Circle Sport; Bobby Labonte & Cassill (No. 33 Thunder Coal Chevy & No. 40 Newtown Building Supply Chevy): Cassill had a fast start this week with a top-three start, and he didn’t stop there, leading twice for a total of five laps. Labonte also started near the front in fourth and was looking strong early. But like so much of this group, both were wrapped up in the same crash that affected so many others. Labonte finished 26th and Cassill 31st.
Wood Brothers Racing; Trevor Bayne (No 21 Motorcraft/Quick Lane Ford): Bayne was involved in the first multi-car pileup of the day on lap 20, and after extensive damage was running at the end after repairs, but it wasn’t pretty. Bayne finished 38th. He’s a Daytona 500 champ, but that old magic hasn’t come back to him lately.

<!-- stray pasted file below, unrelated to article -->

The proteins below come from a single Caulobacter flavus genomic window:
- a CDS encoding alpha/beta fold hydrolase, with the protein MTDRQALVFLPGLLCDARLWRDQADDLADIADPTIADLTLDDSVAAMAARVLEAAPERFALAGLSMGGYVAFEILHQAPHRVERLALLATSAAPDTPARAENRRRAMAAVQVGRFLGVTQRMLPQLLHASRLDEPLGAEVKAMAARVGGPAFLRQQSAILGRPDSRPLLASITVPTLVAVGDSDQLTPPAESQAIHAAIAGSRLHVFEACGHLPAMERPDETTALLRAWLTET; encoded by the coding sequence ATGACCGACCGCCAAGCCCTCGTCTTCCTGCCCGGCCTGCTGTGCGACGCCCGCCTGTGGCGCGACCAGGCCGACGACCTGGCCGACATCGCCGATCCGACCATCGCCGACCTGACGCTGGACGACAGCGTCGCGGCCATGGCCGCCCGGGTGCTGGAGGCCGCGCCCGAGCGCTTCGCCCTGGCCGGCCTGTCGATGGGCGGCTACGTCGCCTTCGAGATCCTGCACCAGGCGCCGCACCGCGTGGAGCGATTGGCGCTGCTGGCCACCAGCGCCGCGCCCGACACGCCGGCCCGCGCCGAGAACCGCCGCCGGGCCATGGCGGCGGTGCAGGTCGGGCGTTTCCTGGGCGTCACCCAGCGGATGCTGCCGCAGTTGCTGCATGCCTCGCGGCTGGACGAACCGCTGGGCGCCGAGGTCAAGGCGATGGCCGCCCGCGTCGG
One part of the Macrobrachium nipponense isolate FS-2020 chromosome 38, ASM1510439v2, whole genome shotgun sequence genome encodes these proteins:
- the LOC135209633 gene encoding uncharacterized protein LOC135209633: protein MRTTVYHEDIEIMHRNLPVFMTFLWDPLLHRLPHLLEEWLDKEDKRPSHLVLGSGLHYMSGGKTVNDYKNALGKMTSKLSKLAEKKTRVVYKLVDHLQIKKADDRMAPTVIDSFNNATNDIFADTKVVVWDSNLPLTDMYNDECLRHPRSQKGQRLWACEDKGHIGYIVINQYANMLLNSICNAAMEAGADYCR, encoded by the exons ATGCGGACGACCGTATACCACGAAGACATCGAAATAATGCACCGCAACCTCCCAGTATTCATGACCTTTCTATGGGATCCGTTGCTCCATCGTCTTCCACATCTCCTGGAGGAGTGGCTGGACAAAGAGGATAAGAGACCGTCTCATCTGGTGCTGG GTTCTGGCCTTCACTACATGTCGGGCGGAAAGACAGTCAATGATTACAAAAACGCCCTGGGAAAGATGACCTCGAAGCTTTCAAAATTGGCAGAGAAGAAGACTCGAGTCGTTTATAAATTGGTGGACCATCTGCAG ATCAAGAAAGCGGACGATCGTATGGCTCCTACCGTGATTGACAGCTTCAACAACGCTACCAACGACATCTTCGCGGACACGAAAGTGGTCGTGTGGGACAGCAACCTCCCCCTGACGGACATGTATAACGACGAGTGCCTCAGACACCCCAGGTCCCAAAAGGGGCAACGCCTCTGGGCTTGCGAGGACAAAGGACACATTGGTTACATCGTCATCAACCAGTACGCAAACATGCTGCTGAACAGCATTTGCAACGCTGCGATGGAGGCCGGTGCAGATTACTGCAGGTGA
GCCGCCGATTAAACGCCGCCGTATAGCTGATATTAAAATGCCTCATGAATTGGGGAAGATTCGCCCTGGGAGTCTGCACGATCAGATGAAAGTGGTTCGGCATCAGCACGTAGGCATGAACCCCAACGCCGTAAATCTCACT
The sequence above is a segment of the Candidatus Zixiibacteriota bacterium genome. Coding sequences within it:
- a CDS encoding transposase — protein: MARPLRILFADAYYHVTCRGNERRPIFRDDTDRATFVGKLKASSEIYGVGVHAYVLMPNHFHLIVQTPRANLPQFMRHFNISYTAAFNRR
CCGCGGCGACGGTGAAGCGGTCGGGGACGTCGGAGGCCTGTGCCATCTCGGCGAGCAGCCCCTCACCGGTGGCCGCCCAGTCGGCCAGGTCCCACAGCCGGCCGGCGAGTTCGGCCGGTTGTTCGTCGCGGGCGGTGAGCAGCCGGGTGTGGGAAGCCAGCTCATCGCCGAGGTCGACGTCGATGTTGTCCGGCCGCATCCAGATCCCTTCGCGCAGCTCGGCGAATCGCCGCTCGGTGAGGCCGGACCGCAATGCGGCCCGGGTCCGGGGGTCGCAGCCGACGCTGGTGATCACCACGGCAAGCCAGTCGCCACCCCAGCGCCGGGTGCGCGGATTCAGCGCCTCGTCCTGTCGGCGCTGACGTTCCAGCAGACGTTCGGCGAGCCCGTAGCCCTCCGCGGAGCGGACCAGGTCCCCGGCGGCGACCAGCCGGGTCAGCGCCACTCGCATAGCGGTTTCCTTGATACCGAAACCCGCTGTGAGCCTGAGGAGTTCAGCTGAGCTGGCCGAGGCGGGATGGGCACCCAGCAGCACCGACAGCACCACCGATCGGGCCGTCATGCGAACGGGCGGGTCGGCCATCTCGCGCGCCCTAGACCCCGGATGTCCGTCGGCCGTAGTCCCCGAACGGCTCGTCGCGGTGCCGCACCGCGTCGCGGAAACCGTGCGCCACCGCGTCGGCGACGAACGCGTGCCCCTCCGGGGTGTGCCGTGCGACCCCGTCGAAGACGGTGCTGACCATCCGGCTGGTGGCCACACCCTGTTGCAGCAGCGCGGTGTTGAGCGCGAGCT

JTG Daugherty Racing; AJ Allmendinger (No. 47 Scott Products Chevy): Collected in the lap 20 crash, the No. 47 got mired in the infield grass and when it was extricated, there was too much damage for Allmendinger to continue. With an ECR engine under the hood, Allmendinger had a shot at a great finish, but it was over almost before it began.
About the author
Amy is an 18-year veteran NASCAR writer and a five-time National Motorsports Press Association (NMPA) writing award winner, including first place awards for both columns and race coverage. As well as serving as Photo Editor, Amy writes The Big 6 (Mondays) after every NASCAR Cup Series race. She can also be found filling in from time to time on The Frontstretch 5 (Wednesdays) and her monthly commentary Holding A Pretty Wheel (Thursdays). A New Hampshire native living in North Carolina, Amy’s work credits have extended everywhere from driver Kenny Wallace’s website to Athlon Sports. She can also be heard weekly as a panelist on the Hard Left Turn podcast that can be found on AccessWDUN.com's Around the Track page.